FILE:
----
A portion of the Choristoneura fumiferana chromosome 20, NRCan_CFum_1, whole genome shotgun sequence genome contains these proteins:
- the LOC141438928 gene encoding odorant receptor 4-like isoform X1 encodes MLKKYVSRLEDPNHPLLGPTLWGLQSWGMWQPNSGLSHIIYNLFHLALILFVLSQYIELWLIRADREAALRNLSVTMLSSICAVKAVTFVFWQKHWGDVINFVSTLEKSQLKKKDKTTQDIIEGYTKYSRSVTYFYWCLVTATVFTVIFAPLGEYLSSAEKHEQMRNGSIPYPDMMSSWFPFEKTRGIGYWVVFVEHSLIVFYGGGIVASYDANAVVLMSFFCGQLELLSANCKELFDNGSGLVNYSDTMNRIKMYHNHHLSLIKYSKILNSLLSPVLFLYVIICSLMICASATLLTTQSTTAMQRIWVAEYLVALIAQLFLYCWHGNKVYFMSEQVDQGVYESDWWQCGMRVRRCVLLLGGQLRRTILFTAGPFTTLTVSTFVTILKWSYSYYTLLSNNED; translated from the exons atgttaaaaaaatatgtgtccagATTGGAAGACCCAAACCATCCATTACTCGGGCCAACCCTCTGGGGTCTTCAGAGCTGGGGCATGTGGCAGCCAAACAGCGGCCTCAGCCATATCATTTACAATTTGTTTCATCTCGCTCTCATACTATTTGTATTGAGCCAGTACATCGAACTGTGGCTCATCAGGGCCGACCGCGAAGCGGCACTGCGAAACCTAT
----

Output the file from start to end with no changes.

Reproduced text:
A portion of the Choristoneura fumiferana chromosome 20, NRCan_CFum_1, whole genome shotgun sequence genome contains these proteins:
- the LOC141438928 gene encoding odorant receptor 4-like isoform X1 encodes MLKKYVSRLEDPNHPLLGPTLWGLQSWGMWQPNSGLSHIIYNLFHLALILFVLSQYIELWLIRADREAALRNLSVTMLSSICAVKAVTFVFWQKHWGDVINFVSTLEKSQLKKKDKTTQDIIEGYTKYSRSVTYFYWCLVTATVFTVIFAPLGEYLSSAEKHEQMRNGSIPYPDMMSSWFPFEKTRGIGYWVVFVEHSLIVFYGGGIVASYDANAVVLMSFFCGQLELLSANCKELFDNGSGLVNYSDTMNRIKMYHNHHLSLIKYSKILNSLLSPVLFLYVIICSLMICASATLLTTQSTTAMQRIWVAEYLVALIAQLFLYCWHGNKVYFMSEQVDQGVYESDWWQCGMRVRRCVLLLGGQLRRTILFTAGPFTTLTVSTFVTILKWSYSYYTLLSNNED; translated from the exons atgttaaaaaaatatgtgtccagATTGGAAGACCCAAACCATCCATTACTCGGGCCAACCCTCTGGGGTCTTCAGAGCTGGGGCATGTGGCAGCCAAACAGCGGCCTCAGCCATATCATTTACAATTTGTTTCATCTCGCTCTCATACTATTTGTATTGAGCCAGTACATCGAACTGTGGCTCATCAGGGCCGACCGCGAAGCGGCACTGCGAAACCTAT